Preserving Stone-Stepped Trails, Lighthouses, Bridges & More
Acadia’s dramatic landscapes are interwoven with the tales of people who lived on Maine’s rocky shores. Visitors are delighted by hiking stone-stepped trails, walking around the lighthouses on Baker Island and at Bass Harbor Head, or bicycling past the Rockefeller gatehouses and over the carriage road bridges, each with their own unique date chiseled by stone masons.
But what is not seen is the gradual degradation of these facilities as they face wear and tear in Maine’s changing climate and as federal appropriations for maintenance activities fail to keep pace.
Acadia’s historic structures require specific care that preserves their historical integrity and addresses modern issues, such as extreme storm events or the removal of asbestos, mercury switches, and other hazardous materials.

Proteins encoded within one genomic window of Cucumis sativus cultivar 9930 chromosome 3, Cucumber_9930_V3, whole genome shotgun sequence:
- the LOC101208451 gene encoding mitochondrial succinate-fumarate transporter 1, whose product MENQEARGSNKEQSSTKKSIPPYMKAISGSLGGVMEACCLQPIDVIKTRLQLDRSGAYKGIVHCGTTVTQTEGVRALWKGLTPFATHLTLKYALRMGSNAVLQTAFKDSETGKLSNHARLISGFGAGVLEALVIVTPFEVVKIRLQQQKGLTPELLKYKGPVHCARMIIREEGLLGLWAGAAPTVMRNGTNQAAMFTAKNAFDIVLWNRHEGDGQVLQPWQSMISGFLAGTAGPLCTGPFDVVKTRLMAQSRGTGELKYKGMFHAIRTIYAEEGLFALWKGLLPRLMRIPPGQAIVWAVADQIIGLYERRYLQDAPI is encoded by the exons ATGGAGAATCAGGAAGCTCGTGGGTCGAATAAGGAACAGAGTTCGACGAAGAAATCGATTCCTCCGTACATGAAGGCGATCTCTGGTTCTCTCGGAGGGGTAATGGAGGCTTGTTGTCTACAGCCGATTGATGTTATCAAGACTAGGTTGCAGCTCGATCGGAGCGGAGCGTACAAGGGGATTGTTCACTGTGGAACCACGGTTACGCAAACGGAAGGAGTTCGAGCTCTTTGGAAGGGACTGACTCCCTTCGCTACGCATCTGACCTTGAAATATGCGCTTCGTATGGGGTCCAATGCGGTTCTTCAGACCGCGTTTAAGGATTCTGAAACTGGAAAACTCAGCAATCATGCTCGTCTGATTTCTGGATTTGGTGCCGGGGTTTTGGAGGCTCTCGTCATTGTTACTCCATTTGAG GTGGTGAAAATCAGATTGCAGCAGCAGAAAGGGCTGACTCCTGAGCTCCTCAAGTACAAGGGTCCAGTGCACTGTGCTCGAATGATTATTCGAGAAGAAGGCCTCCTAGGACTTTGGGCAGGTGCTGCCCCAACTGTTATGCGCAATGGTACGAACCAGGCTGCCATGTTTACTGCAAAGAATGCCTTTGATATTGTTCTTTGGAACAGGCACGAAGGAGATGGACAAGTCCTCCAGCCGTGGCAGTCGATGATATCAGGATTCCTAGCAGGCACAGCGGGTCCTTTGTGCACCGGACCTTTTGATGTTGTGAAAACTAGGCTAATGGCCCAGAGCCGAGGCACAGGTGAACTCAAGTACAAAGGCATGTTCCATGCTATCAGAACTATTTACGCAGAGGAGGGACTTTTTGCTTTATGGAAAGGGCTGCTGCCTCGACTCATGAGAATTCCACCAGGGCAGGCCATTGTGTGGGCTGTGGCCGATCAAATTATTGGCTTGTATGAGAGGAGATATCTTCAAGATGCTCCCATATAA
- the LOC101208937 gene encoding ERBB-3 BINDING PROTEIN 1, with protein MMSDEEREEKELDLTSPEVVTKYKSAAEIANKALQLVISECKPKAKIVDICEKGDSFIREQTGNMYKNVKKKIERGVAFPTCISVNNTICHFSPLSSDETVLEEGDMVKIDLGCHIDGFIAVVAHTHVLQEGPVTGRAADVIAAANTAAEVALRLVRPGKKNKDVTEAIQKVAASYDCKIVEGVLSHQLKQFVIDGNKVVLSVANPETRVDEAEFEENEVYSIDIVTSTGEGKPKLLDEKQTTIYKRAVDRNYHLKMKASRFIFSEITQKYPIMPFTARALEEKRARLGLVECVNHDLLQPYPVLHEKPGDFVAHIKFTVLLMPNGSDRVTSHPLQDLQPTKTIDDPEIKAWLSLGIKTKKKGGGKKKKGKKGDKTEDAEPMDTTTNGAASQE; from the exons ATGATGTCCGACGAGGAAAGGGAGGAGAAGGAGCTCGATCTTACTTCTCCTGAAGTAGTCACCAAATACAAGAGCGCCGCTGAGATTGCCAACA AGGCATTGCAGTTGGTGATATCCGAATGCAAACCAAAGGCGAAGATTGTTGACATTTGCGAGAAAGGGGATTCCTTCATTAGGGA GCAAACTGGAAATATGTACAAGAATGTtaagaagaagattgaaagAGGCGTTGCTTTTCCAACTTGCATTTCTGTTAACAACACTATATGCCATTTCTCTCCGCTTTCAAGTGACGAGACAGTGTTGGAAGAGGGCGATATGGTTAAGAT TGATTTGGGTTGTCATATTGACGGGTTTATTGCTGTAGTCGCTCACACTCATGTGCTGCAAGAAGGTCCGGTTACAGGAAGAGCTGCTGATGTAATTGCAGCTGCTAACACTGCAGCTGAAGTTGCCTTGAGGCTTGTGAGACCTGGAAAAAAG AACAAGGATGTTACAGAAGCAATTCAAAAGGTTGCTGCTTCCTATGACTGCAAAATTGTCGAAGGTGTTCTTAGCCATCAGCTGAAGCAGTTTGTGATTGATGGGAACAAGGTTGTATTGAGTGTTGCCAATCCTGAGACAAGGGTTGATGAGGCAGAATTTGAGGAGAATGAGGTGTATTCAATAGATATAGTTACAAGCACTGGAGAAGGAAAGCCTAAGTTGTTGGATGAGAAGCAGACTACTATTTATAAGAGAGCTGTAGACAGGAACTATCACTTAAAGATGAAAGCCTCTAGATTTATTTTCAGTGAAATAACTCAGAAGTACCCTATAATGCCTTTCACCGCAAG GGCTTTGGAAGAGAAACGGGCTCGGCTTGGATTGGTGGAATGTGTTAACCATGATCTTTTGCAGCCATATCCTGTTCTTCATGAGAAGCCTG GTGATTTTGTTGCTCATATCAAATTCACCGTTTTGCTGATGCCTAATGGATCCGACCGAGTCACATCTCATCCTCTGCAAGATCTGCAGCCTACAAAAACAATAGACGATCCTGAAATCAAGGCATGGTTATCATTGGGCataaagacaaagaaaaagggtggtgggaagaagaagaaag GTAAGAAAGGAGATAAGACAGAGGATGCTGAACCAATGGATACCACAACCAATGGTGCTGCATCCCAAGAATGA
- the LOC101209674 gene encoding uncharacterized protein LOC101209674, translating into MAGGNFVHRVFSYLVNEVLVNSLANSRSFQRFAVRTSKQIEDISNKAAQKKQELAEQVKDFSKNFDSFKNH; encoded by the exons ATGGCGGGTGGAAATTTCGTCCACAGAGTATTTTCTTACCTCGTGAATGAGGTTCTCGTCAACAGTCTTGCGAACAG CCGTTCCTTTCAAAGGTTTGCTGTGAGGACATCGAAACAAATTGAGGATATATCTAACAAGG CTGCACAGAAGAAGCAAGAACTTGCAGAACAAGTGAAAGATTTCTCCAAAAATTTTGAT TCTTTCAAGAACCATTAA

Thanks to the generosity of donors, Friends of Acadia has facilitated the work of the National Park Service to assess the conditions of these historic structures at Acadia and begin the work of restoration and rehabilitation. For example, Friends of Acadia funded detailed drawings and a conditions assessment report of the lighthouse tower, the Keeper’s House, the oil shed, and the fuel house on Baker Island. Friends of Acadia also contributed funds to enable the National Park Service to complete the environmental conditions assessment at the Bass Harbor Head Lighthouse so that the park could begin planning for future adapted uses.
Through this effort, Friends of Acadia is adding capacity to the National Park Service to manage Acadia’s outstanding cultural resources.